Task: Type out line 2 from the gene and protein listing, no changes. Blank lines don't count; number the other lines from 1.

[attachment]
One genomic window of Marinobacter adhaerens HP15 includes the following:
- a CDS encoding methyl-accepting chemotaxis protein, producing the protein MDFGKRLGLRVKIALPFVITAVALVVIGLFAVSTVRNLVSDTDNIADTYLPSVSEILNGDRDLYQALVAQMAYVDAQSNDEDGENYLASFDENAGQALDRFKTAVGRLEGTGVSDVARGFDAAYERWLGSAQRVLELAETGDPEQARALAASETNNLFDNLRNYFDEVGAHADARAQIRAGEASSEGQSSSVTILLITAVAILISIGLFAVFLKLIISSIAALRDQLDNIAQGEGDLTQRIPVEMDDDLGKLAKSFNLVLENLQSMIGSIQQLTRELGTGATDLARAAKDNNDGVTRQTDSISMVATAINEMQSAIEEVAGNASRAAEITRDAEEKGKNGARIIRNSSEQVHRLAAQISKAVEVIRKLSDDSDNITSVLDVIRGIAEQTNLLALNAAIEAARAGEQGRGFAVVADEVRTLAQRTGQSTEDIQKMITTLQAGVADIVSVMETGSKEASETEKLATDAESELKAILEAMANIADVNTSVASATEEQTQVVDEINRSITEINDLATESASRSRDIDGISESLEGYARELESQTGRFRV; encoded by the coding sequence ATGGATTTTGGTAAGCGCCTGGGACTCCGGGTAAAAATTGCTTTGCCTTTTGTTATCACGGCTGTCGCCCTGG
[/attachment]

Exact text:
- a CDS encoding methyl-accepting chemotaxis protein, producing the protein MDFGKRLGLRVKIALPFVITAVALVVIGLFAVSTVRNLVSDTDNIADTYLPSVSEILNGDRDLYQALVAQMAYVDAQSNDEDGENYLASFDENAGQALDRFKTAVGRLEGTGVSDVARGFDAAYERWLGSAQRVLELAETGDPEQARALAASETNNLFDNLRNYFDEVGAHADARAQIRAGEASSEGQSSSVTILLITAVAILISIGLFAVFLKLIISSIAALRDQLDNIAQGEGDLTQRIPVEMDDDLGKLAKSFNLVLENLQSMIGSIQQLTRELGTGATDLARAAKDNNDGVTRQTDSISMVATAINEMQSAIEEVAGNASRAAEITRDAEEKGKNGARIIRNSSEQVHRLAAQISKAVEVIRKLSDDSDNITSVLDVIRGIAEQTNLLALNAAIEAARAGEQGRGFAVVADEVRTLAQRTGQSTEDIQKMITTLQAGVADIVSVMETGSKEASETEKLATDAESELKAILEAMANIADVNTSVASATEEQTQVVDEINRSITEINDLATESASRSRDIDGISESLEGYARELESQTGRFRV; encoded by the coding sequence ATGGATTTTGGTAAGCGCCTGGGACTCCGGGTAAAAATTGCTTTGCCTTTTGTTATCACGGCTGTCGCCCTGG